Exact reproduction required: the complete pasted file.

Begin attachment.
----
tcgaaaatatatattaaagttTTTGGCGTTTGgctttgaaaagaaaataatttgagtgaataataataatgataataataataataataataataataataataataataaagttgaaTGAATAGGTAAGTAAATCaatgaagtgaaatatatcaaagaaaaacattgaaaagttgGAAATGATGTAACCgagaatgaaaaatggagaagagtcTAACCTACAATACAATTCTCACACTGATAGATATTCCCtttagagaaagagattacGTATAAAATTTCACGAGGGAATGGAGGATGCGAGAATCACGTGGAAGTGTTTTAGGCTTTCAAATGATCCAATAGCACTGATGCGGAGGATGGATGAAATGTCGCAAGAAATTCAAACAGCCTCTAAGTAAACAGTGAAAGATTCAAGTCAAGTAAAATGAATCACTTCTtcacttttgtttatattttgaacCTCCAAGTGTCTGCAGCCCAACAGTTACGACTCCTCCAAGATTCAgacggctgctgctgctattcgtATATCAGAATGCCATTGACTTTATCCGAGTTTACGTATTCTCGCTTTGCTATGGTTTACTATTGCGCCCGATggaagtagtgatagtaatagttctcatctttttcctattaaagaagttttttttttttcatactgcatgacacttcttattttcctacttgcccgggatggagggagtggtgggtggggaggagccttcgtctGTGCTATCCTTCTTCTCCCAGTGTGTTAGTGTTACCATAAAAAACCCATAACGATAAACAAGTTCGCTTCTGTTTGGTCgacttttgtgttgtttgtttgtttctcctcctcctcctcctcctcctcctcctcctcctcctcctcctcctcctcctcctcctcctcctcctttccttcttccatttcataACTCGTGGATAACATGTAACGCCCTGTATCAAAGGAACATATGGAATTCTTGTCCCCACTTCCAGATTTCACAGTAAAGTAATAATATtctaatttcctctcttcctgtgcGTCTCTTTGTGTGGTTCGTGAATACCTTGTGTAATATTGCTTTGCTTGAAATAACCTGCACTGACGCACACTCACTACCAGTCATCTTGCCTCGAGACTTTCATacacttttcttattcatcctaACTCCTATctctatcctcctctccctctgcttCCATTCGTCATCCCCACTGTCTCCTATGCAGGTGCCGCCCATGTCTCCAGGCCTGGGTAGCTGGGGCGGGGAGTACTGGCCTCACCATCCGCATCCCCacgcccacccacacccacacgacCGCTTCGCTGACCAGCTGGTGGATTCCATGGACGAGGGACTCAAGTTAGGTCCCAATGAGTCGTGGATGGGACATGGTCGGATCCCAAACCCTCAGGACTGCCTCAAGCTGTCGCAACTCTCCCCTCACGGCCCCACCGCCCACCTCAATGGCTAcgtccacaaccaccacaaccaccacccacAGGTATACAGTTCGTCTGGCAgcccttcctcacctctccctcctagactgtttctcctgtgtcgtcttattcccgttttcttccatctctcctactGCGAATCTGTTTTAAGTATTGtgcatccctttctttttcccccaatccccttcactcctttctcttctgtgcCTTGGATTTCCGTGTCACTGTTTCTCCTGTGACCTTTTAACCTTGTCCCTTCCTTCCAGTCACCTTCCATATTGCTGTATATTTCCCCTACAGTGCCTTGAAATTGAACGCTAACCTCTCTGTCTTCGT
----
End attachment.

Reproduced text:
tcgaaaatatatattaaagttTTTGGCGTTTGgctttgaaaagaaaataatttgagtgaataataataatgataataataataataataataataataataataataataaagttgaaTGAATAGGTAAGTAAATCaatgaagtgaaatatatcaaagaaaaacattgaaaagttgGAAATGATGTAACCgagaatgaaaaatggagaagagtcTAACCTACAATACAATTCTCACACTGATAGATATTCCCtttagagaaagagattacGTATAAAATTTCACGAGGGAATGGAGGATGCGAGAATCACGTGGAAGTGTTTTAGGCTTTCAAATGATCCAATAGCACTGATGCGGAGGATGGATGAAATGTCGCAAGAAATTCAAACAGCCTCTAAGTAAACAGTGAAAGATTCAAGTCAAGTAAAATGAATCACTTCTtcacttttgtttatattttgaacCTCCAAGTGTCTGCAGCCCAACAGTTACGACTCCTCCAAGATTCAgacggctgctgctgctattcgtATATCAGAATGCCATTGACTTTATCCGAGTTTACGTATTCTCGCTTTGCTATGGTTTACTATTGCGCCCGATggaagtagtgatagtaatagttctcatctttttcctattaaagaagttttttttttttcatactgcatgacacttcttattttcctacttgcccgggatggagggagtggtgggtggggaggagccttcgtctGTGCTATCCTTCTTCTCCCAGTGTGTTAGTGTTACCATAAAAAACCCATAACGATAAACAAGTTCGCTTCTGTTTGGTCgacttttgtgttgtttgtttgtttctcctcctcctcctcctcctcctcctcctcctcctcctcctcctcctcctcctcctcctcctcctcctttccttcttccatttcataACTCGTGGATAACATGTAACGCCCTGTATCAAAGGAACATATGGAATTCTTGTCCCCACTTCCAGATTTCACAGTAAAGTAATAATATtctaatttcctctcttcctgtgcGTCTCTTTGTGTGGTTCGTGAATACCTTGTGTAATATTGCTTTGCTTGAAATAACCTGCACTGACGCACACTCACTACCAGTCATCTTGCCTCGAGACTTTCATacacttttcttattcatcctaACTCCTATctctatcctcctctccctctgcttCCATTCGTCATCCCCACTGTCTCCTATGCAGGTGCCGCCCATGTCTCCAGGCCTGGGTAGCTGGGGCGGGGAGTACTGGCCTCACCATCCGCATCCCCacgcccacccacacccacacgacCGCTTCGCTGACCAGCTGGTGGATTCCATGGACGAGGGACTCAAGTTAGGTCCCAATGAGTCGTGGATGGGACATGGTCGGATCCCAAACCCTCAGGACTGCCTCAAGCTGTCGCAACTCTCCCCTCACGGCCCCACCGCCCACCTCAATGGCTAcgtccacaaccaccacaaccaccacccacAGGTATACAGTTCGTCTGGCAgcccttcctcacctctccctcctagactgtttctcctgtgtcgtcttattcccgttttcttccatctctcctactGCGAATCTGTTTTAAGTATTGtgcatccctttctttttcccccaatccccttcactcctttctcttctgtgcCTTGGATTTCCGTGTCACTGTTTCTCCTGTGACCTTTTAACCTTGTCCCTTCCTTCCAGTCACCTTCCATATTGCTGTATATTTCCCCTACAGTGCCTTGAAATTGAACGCTAACCTCTCTGTCTTCGT